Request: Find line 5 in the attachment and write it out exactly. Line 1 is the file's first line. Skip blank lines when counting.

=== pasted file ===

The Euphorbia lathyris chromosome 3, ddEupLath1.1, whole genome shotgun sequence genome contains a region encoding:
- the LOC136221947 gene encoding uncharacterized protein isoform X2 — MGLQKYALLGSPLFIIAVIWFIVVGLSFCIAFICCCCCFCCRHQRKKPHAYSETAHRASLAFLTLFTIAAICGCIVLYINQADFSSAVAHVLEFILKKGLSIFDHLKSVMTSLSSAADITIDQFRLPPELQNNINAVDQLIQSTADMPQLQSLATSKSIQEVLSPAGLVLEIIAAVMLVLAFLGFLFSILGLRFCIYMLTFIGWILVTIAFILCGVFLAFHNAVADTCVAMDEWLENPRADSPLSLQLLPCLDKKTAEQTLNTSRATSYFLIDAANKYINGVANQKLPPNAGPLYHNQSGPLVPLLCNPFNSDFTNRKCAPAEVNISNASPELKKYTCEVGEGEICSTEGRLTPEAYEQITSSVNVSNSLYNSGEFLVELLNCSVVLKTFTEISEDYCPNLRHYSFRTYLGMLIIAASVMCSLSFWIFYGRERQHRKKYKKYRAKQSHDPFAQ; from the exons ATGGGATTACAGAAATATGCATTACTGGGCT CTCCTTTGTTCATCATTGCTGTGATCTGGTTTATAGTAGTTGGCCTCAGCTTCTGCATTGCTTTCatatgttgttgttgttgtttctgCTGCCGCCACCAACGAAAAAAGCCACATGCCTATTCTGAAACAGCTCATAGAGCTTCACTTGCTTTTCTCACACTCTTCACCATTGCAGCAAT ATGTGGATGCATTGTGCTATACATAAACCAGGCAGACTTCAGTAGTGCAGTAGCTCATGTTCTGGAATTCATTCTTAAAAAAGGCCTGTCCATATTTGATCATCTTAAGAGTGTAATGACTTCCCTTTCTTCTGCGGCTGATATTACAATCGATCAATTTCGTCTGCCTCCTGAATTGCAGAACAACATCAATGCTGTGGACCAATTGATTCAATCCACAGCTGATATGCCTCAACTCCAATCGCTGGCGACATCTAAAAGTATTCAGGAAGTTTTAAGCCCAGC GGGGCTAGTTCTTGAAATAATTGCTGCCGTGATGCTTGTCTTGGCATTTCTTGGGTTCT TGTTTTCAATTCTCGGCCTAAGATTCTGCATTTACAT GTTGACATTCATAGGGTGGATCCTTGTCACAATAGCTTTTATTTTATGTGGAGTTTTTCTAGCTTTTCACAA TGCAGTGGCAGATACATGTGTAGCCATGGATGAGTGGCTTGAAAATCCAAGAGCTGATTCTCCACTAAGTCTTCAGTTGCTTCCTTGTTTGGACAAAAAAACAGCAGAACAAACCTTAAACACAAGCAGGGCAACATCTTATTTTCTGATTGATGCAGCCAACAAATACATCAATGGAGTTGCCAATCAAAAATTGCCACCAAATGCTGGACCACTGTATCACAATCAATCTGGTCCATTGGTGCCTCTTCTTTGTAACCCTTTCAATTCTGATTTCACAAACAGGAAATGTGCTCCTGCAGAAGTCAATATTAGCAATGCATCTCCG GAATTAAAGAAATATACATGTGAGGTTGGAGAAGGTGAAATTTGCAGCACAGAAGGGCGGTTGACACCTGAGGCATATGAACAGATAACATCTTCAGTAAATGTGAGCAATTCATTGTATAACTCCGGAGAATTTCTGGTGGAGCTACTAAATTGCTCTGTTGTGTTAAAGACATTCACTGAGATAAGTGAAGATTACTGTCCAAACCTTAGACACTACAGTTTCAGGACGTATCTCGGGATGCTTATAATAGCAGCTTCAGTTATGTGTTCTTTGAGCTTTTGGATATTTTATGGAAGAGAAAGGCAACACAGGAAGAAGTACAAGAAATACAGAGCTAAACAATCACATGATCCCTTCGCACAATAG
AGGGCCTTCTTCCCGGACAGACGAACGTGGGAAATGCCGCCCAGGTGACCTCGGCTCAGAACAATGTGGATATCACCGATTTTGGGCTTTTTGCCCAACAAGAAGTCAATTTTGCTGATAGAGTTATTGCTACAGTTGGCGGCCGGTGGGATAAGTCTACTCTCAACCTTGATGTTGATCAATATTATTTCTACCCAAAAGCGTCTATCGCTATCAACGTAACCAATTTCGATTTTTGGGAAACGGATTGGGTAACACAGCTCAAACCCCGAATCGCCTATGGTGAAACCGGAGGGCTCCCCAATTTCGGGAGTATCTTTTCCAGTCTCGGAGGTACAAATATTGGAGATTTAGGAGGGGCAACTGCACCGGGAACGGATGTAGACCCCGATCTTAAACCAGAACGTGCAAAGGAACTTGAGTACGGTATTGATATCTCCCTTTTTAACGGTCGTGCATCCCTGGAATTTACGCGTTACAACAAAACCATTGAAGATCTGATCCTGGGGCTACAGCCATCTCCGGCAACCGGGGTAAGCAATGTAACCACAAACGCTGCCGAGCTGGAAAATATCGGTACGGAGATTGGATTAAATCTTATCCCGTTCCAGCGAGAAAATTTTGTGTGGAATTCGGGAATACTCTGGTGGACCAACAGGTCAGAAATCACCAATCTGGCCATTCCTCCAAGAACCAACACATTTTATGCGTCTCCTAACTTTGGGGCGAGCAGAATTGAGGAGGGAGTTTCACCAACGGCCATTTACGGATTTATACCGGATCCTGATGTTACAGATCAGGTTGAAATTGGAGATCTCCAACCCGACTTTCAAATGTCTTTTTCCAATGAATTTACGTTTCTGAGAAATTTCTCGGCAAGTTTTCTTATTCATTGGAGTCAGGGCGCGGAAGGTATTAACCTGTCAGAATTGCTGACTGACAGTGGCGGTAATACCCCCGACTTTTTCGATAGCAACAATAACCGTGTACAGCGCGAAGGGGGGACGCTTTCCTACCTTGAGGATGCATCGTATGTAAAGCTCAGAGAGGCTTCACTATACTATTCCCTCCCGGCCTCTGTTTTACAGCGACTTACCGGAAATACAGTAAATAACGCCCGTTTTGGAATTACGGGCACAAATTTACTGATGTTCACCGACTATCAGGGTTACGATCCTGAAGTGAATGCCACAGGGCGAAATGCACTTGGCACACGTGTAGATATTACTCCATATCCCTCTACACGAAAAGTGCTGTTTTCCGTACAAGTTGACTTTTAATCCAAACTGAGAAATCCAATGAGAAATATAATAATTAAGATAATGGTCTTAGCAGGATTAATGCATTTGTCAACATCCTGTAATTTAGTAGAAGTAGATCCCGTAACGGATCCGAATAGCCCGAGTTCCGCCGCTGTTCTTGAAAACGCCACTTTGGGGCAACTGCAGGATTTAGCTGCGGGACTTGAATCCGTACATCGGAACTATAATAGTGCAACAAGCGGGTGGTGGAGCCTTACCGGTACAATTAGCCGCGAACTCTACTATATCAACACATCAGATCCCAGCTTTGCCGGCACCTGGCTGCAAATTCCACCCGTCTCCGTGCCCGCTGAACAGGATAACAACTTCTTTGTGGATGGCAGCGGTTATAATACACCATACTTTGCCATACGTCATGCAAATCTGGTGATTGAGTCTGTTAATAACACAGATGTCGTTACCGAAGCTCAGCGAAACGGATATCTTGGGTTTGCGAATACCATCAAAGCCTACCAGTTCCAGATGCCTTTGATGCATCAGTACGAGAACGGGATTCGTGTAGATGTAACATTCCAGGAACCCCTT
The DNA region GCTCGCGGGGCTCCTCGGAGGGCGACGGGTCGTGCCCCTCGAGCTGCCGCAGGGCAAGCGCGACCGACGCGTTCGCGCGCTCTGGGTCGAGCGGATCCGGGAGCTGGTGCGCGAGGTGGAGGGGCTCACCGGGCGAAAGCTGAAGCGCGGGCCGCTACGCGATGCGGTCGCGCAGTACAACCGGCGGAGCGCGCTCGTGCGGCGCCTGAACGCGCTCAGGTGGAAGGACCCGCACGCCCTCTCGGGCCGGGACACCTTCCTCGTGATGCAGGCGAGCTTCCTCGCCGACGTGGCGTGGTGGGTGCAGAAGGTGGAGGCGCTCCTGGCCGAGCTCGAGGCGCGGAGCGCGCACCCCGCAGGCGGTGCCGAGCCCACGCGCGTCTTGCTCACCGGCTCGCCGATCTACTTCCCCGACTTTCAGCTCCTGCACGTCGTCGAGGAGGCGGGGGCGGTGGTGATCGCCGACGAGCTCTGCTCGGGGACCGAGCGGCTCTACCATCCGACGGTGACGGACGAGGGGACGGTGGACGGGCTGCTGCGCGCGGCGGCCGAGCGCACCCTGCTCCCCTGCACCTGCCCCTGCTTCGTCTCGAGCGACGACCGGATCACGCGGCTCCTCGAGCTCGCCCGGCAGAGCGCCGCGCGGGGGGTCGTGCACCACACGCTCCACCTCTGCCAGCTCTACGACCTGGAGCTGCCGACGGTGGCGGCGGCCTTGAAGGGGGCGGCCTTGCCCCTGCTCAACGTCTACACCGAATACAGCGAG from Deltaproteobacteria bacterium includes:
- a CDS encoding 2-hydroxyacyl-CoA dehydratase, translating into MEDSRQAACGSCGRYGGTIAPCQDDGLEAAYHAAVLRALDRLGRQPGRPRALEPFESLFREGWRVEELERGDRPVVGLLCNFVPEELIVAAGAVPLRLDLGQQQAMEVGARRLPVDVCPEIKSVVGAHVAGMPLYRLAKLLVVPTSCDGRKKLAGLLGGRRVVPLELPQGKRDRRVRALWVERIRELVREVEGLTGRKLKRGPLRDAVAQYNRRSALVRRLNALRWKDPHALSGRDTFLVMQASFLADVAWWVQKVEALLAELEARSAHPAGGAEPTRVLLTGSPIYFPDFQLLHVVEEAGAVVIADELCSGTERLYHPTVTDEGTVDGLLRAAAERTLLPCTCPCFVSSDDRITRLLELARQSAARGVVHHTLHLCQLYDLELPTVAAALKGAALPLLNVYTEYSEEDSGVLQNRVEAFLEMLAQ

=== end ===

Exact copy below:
- a CDS encoding 2-hydroxyacyl-CoA dehydratase, translating into MEDSRQAACGSCGRYGGTIAPCQDDGLEAAYHAAVLRALDRLGRQPGRPRALEPFESLFREGWRVEELERGDRPVVGLLCNFVPEELIVAAGAVPLRLDLGQQQAMEVGARRLPVDVCPEIKSVVGAHVAGMPLYRLAKLLVVPTSCDGRKKLAGLLGGRRVVPLELPQGKRDRRVRALWVERIRELVREVEGLTGRKLKRGPLRDAVAQYNRRSALVRRLNALRWKDPHALSGRDTFLVMQASFLADVAWWVQKVEALLAELEARSAHPAGGAEPTRVLLTGSPIYFPDFQLLHVVEEAGAVVIADELCSGTERLYHPTVTDEGTVDGLLRAAAERTLLPCTCPCFVSSDDRITRLLELARQSAARGVVHHTLHLCQLYDLELPTVAAALKGAALPLLNVYTEYSEEDSGVLQNRVEAFLEMLAQ